Politics

FBI Will Not Recommend Charges Against Clinton

"No clear evidence" of intentional mishandling of emails, Comey says

FBI Director James B. Comey said Hillary Clinton and her staff were "extremely careless" with emails. (Al Drago/CQ Roll Call file photo)

The FBI will not recommend charges against Hillary Clinton over the mishandling of classified documents on the personal email server she used as secretary of state, Director James B. Comey said Tuesday.  

Comey spoke for about 15 minutes at a press conference , saying that Clinton and her staff were "extremely careless" in their handling of her emails — the FBI found 110 emails on 52 email chains that involved information that was classified at the time it was sent. He said eight of those email chains had top secret information, 36 had secret information and eight had classified.  

[ Read Comey's Statement ]  

At the same time, Comey said there was "no clear evidence" that Clinton and her staff had intentionally mishandled information, an element experts say is needed for prosecution.  

"We cannot find a case that would support bringing criminal charges on these facts," the director said in a statement. "All the cases prosecuted involved some combination of: clearly intentional and willful mishandling of classified information; or vast quantities of materials exposed in such a way as to support an inference of intentional misconduct; or indications of disloyalty to the United States; or efforts to obstruct justice. We do not see those things here."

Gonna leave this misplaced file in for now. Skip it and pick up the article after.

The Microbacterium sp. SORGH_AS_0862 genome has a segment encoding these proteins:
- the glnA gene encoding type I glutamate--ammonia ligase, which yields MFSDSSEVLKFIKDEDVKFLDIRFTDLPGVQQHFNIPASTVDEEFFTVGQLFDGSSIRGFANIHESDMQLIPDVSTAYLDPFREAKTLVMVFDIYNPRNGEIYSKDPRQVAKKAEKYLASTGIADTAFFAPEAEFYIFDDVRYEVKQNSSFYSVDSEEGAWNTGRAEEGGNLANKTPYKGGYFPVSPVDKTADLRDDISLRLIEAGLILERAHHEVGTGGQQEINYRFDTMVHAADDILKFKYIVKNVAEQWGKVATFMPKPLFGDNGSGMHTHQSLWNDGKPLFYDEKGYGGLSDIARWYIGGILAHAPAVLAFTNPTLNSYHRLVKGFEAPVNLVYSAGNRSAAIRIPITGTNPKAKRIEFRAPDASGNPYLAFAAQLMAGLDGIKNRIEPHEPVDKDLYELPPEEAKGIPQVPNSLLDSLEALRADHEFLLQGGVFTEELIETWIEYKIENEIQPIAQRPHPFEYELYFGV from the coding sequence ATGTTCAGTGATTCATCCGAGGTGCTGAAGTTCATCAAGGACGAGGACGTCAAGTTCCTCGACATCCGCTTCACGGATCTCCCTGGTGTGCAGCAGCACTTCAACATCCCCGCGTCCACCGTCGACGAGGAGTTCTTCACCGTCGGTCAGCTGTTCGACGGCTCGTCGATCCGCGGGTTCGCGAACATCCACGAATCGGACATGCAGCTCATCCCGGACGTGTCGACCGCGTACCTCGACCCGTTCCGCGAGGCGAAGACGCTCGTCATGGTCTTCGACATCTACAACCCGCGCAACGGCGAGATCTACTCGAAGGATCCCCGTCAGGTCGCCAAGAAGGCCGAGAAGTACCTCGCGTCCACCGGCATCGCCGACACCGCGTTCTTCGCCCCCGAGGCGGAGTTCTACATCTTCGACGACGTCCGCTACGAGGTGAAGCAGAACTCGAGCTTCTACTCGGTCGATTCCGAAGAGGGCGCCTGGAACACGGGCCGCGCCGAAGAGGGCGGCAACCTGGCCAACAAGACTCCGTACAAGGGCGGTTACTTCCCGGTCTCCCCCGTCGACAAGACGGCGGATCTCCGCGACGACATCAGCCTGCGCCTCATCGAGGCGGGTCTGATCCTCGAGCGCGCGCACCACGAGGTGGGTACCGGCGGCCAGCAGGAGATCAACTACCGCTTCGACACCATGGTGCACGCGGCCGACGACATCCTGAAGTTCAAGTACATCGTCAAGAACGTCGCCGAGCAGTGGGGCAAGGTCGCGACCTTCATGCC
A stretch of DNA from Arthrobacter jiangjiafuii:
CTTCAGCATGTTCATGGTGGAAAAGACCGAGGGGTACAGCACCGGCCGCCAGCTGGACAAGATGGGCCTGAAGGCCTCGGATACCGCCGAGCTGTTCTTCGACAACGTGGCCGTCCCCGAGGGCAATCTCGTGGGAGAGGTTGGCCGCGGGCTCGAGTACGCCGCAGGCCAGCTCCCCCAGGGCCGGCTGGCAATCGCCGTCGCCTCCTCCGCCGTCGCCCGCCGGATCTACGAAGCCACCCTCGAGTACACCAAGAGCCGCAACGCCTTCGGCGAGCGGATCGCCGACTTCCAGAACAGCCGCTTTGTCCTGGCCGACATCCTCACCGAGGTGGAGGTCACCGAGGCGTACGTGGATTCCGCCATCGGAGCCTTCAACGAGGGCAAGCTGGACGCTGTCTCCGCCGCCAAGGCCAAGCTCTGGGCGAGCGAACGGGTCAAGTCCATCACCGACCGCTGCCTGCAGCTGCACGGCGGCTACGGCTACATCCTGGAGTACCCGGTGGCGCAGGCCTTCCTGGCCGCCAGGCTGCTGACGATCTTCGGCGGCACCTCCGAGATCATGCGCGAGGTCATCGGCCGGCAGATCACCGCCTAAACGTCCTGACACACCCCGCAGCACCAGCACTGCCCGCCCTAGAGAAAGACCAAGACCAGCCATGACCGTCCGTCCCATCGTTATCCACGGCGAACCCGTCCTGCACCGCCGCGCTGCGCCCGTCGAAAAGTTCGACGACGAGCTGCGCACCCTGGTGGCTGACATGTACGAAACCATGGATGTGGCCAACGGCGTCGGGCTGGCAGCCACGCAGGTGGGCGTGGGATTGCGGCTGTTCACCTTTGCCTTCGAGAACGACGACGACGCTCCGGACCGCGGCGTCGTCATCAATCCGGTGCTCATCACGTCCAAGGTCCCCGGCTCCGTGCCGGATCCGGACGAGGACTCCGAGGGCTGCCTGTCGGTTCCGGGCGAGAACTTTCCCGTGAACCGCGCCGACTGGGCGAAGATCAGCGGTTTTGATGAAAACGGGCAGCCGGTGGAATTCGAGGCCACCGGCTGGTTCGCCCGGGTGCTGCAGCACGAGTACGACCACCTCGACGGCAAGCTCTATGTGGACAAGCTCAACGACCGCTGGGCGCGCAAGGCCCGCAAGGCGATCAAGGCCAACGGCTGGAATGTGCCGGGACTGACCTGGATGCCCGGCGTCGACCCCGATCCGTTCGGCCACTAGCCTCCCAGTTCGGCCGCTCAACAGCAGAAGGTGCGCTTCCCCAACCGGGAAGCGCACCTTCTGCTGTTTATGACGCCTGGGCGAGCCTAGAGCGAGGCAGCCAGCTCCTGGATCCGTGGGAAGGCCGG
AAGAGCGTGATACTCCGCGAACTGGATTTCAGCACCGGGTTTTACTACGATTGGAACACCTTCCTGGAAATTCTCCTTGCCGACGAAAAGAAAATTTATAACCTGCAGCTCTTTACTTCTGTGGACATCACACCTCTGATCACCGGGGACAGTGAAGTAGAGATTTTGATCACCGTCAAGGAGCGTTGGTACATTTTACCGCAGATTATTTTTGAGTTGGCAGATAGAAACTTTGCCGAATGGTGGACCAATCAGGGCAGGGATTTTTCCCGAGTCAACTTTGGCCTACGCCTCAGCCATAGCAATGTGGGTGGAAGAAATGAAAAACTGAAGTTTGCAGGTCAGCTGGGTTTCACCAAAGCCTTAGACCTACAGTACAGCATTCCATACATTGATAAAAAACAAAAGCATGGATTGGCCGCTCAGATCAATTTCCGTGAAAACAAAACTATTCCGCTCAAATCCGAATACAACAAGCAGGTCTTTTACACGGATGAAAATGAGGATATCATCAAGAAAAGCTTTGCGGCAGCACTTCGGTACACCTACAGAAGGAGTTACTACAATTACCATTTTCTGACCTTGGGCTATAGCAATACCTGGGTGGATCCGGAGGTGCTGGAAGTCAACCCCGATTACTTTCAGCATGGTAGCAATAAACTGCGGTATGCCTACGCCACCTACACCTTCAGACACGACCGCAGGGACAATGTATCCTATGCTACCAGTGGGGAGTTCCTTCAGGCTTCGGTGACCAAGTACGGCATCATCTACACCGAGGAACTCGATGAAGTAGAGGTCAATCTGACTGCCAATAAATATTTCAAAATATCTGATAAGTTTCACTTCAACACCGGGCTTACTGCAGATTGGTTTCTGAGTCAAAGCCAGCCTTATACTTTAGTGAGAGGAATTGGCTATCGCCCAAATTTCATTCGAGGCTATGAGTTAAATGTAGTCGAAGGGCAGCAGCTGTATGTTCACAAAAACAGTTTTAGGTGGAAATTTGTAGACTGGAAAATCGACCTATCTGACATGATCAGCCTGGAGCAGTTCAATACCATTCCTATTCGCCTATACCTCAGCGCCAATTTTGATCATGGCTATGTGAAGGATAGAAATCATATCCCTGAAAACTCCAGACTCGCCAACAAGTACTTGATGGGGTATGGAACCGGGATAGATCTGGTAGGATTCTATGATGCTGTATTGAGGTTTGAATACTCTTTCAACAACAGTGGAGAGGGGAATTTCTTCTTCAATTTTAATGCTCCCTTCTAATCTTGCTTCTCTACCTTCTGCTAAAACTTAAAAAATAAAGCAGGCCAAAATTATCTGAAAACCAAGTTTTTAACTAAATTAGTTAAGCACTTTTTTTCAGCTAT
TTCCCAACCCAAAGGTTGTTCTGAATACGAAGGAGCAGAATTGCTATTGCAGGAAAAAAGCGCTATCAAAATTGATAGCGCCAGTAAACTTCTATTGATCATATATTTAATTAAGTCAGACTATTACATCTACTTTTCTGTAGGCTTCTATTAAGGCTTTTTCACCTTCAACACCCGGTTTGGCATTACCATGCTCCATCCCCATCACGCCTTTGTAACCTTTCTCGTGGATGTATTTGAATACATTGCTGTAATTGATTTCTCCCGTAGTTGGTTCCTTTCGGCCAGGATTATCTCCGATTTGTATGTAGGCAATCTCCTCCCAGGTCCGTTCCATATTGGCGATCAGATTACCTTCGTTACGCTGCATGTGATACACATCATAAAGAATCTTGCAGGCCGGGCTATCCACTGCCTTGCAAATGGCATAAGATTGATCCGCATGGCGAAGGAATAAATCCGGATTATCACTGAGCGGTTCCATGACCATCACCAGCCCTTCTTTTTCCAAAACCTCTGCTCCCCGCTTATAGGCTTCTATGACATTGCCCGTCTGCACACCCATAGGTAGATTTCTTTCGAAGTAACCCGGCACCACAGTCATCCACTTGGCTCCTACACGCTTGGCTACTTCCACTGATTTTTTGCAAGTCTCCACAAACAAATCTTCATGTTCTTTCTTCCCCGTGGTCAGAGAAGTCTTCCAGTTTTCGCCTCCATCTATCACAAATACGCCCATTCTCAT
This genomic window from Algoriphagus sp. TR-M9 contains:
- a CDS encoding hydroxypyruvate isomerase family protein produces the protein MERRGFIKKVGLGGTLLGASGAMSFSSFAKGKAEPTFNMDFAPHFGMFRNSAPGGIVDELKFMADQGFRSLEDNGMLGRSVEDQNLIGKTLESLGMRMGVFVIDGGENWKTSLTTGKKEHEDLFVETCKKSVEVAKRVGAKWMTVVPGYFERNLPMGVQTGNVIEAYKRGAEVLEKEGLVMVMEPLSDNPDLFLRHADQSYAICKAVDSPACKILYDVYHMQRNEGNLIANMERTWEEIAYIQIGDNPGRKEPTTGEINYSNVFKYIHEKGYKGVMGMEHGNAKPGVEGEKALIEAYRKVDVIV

FBI Director: Clinton ‘Extremely Careless,’ But No Criminal Charge (Video)

Comey said that in some scenarios such a person could be subject to security or administrative sanctions. "But that is not what we are deciding now," he said.  

[ Clinton Emails Report Lands With a Thud on Capitol Hill ]  

Republicans were quick to criticize the decision. House Majority Leader Kevin McCarthy told reporters that Clinton's use of private email server is "still very troubling" despite the FBI's conclusion.  

Donald Trump, the presumptive GOP nominee likely to face Clinton in November, responded on Twitter, calling the system rigged.

Sen. Tim Kaine, a Virginia Democrat who has been mentioned as a potential Clinton running mate, said the decision vindicated his view of the case.  

"I never believed this was going to be something in the criminal realm, or close to it," Kaine said at an event in Richmond.

Contact Garcia at EricGarcia@cqrollcall.com and follow him on Twitter @EricMGarcia .

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